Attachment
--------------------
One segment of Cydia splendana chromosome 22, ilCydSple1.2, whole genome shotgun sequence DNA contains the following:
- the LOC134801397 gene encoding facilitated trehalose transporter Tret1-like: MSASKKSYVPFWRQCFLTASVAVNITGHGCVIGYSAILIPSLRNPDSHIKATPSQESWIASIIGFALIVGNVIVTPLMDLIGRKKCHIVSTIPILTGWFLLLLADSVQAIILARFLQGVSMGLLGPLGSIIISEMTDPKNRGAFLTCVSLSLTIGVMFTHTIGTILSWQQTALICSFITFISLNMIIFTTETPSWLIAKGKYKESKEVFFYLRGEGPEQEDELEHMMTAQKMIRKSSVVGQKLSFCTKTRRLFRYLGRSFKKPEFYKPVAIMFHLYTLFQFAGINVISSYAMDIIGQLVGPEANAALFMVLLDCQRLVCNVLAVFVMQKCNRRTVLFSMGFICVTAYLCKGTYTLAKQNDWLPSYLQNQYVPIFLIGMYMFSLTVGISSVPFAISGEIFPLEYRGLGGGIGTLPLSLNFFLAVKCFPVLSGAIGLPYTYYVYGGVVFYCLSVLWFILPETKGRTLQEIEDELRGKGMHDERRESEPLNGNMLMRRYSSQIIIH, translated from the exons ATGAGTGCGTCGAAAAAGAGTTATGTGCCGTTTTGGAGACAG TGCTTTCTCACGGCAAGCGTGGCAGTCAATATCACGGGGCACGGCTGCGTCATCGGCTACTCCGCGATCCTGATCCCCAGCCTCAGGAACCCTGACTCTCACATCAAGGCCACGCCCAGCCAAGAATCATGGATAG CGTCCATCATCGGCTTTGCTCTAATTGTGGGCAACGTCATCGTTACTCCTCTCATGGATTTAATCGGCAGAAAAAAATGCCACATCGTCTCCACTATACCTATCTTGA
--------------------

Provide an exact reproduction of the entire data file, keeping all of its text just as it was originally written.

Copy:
One segment of Cydia splendana chromosome 22, ilCydSple1.2, whole genome shotgun sequence DNA contains the following:
- the LOC134801397 gene encoding facilitated trehalose transporter Tret1-like: MSASKKSYVPFWRQCFLTASVAVNITGHGCVIGYSAILIPSLRNPDSHIKATPSQESWIASIIGFALIVGNVIVTPLMDLIGRKKCHIVSTIPILTGWFLLLLADSVQAIILARFLQGVSMGLLGPLGSIIISEMTDPKNRGAFLTCVSLSLTIGVMFTHTIGTILSWQQTALICSFITFISLNMIIFTTETPSWLIAKGKYKESKEVFFYLRGEGPEQEDELEHMMTAQKMIRKSSVVGQKLSFCTKTRRLFRYLGRSFKKPEFYKPVAIMFHLYTLFQFAGINVISSYAMDIIGQLVGPEANAALFMVLLDCQRLVCNVLAVFVMQKCNRRTVLFSMGFICVTAYLCKGTYTLAKQNDWLPSYLQNQYVPIFLIGMYMFSLTVGISSVPFAISGEIFPLEYRGLGGGIGTLPLSLNFFLAVKCFPVLSGAIGLPYTYYVYGGVVFYCLSVLWFILPETKGRTLQEIEDELRGKGMHDERRESEPLNGNMLMRRYSSQIIIH, translated from the exons ATGAGTGCGTCGAAAAAGAGTTATGTGCCGTTTTGGAGACAG TGCTTTCTCACGGCAAGCGTGGCAGTCAATATCACGGGGCACGGCTGCGTCATCGGCTACTCCGCGATCCTGATCCCCAGCCTCAGGAACCCTGACTCTCACATCAAGGCCACGCCCAGCCAAGAATCATGGATAG CGTCCATCATCGGCTTTGCTCTAATTGTGGGCAACGTCATCGTTACTCCTCTCATGGATTTAATCGGCAGAAAAAAATGCCACATCGTCTCCACTATACCTATCTTGA